|Dear Readers: This is the latest edition of Notes on the State of Politics, which features short updates on elections and politics.
— The Editors
The McCarthy fallout
On one side of the Capitol yesterday, now-Sen. Laphonza Butler (D-CA) became the Senate’s newest member. Appointed to replace the late Sen. Dianne Feinstein (D-CA), who died last week, Butler took office as Gov. Gavin Newsom (D-CA) made good on his pledge to appoint a Black woman in the event Feinstein’s seat opened up. It remains to be seen if Butler will simply serve as a placeholder or actually run for the seat in her own right next year — the filing deadline is in early December, and the field already includes several big names.
On most days, Butler’s historic appointment — she is only the third Black woman to serve in the chamber — may have been the main story on the Hill. But members of the House had other plans: The biggest story of the day actually involved one of Butler’s Bakersfield-area constituents.
In a move that made history, Rep. Matt Gaetz (R, FL-1), who is perhaps best described as a nihilist conservative, put forward a motion to vacate the speakership. Since January, the Speaker’s office has been occupied by Rep. Kevin McCarthy (R, CA-20), who prevailed after a marathon 15 rounds of balloting. Given the narrow, 222-213 majority that Republicans claimed after the 2022 elections, McCarthy’s rise to the speakership involved placating several hardline members who seemed intent on making his path to the House’s top job as cumbersome as possible. One of the concessions that conservatives extracted was a rule enabling a single member to call for a motion to vacate the speakership at any time.
Despite the historic nature of yesterday’s vote, it’s hard to say yesterday’s outcome was surprising, considering the overall dynamics of the House. Gaetz and Co. had been threatening for some time to bring up a motion to vacate against McCarthy. Meanwhile, the now-former speaker did not seem to give Democrats much reason to rescue him: most recently, McCarthy went on Face the Nation and bashed House Democrats for their role in allegedly trying to sink a continuing resolution that they ultimately were critical to passing. After all this, 8 GOP rebels joined a unified Democratic caucus to oust McCarthy by a 216-210 vote yesterday.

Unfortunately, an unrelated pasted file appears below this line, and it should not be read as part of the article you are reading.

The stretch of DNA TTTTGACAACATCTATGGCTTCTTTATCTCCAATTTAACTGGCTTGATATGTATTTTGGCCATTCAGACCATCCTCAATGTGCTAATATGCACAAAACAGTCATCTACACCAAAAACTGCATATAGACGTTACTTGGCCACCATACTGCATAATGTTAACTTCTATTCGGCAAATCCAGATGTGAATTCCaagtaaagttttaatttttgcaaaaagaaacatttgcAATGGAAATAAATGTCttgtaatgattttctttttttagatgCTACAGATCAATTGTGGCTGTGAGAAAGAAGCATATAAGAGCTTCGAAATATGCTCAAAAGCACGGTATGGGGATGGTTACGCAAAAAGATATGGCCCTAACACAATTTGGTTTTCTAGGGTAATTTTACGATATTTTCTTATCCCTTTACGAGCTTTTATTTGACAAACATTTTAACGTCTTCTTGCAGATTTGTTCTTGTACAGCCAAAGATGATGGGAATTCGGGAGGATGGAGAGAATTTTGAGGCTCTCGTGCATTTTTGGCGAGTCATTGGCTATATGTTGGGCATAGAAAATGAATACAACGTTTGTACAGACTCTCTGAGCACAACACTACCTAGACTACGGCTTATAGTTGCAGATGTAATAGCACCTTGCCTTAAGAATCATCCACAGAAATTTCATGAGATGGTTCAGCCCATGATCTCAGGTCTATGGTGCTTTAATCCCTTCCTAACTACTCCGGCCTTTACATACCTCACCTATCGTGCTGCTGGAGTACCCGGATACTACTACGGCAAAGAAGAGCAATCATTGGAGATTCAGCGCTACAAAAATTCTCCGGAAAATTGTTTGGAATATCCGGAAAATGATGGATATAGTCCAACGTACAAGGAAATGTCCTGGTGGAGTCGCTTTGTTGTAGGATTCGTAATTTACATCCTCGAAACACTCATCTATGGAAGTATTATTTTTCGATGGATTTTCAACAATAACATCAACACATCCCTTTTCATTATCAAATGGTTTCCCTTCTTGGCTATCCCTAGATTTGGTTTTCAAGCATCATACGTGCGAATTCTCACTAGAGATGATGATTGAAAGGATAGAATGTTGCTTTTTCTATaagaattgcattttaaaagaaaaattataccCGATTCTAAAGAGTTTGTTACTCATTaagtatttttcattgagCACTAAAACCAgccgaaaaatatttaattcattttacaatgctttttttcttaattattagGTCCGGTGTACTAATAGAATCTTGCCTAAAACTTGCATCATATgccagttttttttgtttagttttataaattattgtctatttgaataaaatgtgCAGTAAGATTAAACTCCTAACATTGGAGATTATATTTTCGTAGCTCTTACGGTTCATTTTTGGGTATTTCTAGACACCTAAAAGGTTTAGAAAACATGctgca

McCarthy has been a partisan speaker, but of course one could say the same thing of speakers more generally, including the most recent Democratic speaker, Nancy Pelosi. The difference is that the Democrats, despite some internal differences, have stuck together on leadership votes, sometimes suffering defections but not ones that are actually decisive. The Republican Conference, obviously, is different — we saw this in McCarthy’s painful bid to win the speakership at the opening of this Congress, and we saw it again yesterday.
As of this writing, the House does not have a real speaker. Rep. Patrick McHenry (R, NC-10), a prominent ally of the deposed McCarthy, is the temporary speaker as of now.
For his part, McCarthy has ruled out running for the speakership again. While it’s possible that some of his fellow Republicans could launch an effort to draft him, it seems more likely that his days in leadership are over and that his time in the House may be nearing an end. Now-former Speaker Paul Ryan’s retirement coincided with the House GOP’s wipeout election in 2018 — he announced his retirement in advance of that election — while former Speaker John Boehner seemed to abruptly throw in the towel in 2015, a decision that was driven in large part by his constant battles with his far-right members and the possibility that he might’ve eventually suffered the same fate that has now befallen McCarthy. Pelosi’s relatively graceful exit from the speakership seems the anomaly here: after only barely losing the majority in last year’s elections, she was able to elevate her preferred successor to lead her caucus and remains broadly popular among Democrats. But the difference in party label is important here too.
With McCarthy out of the picture, House Majority Leader Steve Scalise (R, LA-1) would seem like the next Republican in line for the speakership. When Scalise was first angling for a leadership role, back in 2015, part of his appeal was that he was a true “red state” conservative — Ryan, Boehner, and McCarthy, for instance, came from states that were blue or purple (although in Boehner’s case, Ohio has reddened since then). Scalise was nearly killed at an infamous 2017 congressional baseball practice shooting and won some bipartisan goodwill during his recovery. Current Majority Whip Tom Emmer (R, MN-6) was initially mentioned as a prospect for Speaker, but he is reportedly more interested in succeeding Scalise as majority leader (Emmer has endorsed Scalise for speaker).